The 28th week of pregnancy
By the end of the second trimester, your beautiful growing tummy is probably really starting to make you feel very pregnant now.
You can probably clearly feel and even see your baby moving around in your tummy. You may even be able to identify what is a foot or an elbow! Ask your midwife or care provider to point these out to you at your next appointment when they palpate your abdomen.
With the normal steady weight gain and growth of the pregnancy, some women may experience more restriction with their own movements and maybe occasional back pain. Talk to your midwife or care provider about resources which can help support you.
Your baby is now measuring around 37 cm from head to bottom and is about the size of a large head of lettuce. Your baby will have reached around 1kg ( 2.2lbs) in weight too!*
Your baby’s lungs continue to mature, the bronchial system branches out further and blood vessels develop more and more. Meanwhile, something known as surfactant covers all the alveoli in the lungs and prevents them from sticking together. This is a really clever substance as it allows for easy breathing from as soon as the baby is born.
You may notice your baby even having hiccups inside your tummy. You have probably even thought already “that seems like they’ve got hiccups”, and you would be right! Amazingly this can actually happen inside the uterus as well!
Have you already thought about and discussed with your birth partner and care provider where you would like to birth your baby? Some mums choose to have a home birth, some prefer to go to the birth centre and others feel happiest in the hospital. Don’t be frightened to ask all the questions from your care provider to get the answers you need in order to make the right decision which feels comfortable for you and your circumstances. This might include, what percentage of women need caesarean sections at your local hospital, whether home birth is a good option, what the hospital’s policy is on assisting new mums to breastfeed. If you already have a midwife, she will be able to give you unbiased and evidence-based information about which options for labour and birth are available for you, your baby and your pregnancy.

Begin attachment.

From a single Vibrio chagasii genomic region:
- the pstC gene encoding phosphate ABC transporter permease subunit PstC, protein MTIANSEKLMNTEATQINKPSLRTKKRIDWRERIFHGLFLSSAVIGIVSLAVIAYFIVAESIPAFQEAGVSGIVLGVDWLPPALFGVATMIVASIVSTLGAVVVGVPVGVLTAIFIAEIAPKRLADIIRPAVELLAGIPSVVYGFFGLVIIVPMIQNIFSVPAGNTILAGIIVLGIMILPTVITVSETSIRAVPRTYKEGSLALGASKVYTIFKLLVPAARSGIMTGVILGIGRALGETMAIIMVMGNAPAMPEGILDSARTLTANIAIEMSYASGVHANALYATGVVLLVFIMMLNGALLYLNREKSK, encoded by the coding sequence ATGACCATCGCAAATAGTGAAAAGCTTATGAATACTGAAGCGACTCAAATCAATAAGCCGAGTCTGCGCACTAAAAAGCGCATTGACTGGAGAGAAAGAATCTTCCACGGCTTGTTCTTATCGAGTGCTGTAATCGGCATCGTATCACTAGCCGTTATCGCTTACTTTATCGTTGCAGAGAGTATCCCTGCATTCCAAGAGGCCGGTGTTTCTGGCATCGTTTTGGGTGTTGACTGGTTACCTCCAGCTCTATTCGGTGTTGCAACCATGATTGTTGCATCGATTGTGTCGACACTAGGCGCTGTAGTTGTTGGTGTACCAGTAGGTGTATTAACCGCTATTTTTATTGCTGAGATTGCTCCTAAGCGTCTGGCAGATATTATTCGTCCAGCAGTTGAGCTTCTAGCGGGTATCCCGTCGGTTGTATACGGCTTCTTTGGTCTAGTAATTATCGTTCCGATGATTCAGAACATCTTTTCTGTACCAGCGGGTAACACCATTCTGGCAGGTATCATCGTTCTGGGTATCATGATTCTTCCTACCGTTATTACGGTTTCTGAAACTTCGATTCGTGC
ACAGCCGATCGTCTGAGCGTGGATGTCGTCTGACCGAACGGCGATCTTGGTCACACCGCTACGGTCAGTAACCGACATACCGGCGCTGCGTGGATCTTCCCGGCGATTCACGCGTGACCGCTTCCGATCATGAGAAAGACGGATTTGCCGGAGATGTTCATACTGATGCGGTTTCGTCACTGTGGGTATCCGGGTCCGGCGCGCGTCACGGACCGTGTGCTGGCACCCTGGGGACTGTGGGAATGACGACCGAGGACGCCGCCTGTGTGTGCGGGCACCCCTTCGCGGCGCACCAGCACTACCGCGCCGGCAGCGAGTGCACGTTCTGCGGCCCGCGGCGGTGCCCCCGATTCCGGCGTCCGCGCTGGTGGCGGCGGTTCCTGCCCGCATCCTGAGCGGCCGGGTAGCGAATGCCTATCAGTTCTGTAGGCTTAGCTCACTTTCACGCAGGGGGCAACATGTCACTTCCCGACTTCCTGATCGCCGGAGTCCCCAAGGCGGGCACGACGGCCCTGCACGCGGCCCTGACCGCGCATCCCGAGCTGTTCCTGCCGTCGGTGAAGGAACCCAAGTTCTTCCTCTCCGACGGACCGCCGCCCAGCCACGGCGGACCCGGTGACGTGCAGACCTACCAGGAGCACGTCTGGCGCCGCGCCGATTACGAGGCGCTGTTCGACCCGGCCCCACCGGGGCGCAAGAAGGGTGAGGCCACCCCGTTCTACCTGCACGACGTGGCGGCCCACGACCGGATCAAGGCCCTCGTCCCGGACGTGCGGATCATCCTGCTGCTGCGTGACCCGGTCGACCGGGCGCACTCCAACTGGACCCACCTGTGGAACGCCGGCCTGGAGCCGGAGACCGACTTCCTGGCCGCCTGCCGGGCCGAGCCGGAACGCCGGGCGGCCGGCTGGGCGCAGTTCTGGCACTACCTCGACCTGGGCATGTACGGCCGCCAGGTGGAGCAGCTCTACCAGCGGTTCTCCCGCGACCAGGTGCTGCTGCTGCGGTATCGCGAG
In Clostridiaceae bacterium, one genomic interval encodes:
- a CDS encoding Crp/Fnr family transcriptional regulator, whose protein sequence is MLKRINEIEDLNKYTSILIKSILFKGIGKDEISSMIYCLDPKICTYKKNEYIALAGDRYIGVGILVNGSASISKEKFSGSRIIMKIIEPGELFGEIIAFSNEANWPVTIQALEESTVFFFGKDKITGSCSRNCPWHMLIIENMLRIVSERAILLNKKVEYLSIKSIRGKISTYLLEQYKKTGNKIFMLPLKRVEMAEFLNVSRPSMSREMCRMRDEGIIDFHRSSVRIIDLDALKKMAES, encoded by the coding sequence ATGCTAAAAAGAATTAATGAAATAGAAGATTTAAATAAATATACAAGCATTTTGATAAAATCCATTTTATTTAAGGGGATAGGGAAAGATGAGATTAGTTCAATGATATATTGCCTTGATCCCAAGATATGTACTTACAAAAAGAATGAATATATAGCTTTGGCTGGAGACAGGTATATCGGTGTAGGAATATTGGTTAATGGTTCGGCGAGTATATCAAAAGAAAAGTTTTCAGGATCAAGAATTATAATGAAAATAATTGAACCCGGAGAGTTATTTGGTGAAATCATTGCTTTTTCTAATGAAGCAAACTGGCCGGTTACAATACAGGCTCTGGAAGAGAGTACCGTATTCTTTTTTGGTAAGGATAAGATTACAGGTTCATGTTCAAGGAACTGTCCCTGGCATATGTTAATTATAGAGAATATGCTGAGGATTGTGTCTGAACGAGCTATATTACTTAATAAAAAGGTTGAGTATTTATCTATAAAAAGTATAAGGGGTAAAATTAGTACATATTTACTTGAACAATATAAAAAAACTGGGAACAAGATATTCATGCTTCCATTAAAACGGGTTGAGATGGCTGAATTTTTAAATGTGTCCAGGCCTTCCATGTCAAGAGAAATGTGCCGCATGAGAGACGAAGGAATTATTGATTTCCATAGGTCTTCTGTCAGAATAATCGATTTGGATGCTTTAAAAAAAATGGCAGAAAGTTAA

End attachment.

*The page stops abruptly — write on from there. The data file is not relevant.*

This is also the time to start thinking about creating a birth and breastfeeding plan. It’s not too early, there’s a lot to think about and you’re probably just starting to go to prenatal classes, so many new ideas will be fresh in your mind. Jot them down as you go and then you can discuss them with your birth partner, your family and friends as well as your midwife or care provider. Doing this can help you understand the options available for you before, during and after birth, helping you to navigate what feels right for you.
Note: *The length and weight figures are average values and cannot be applied to individual cases. Every baby develops individually.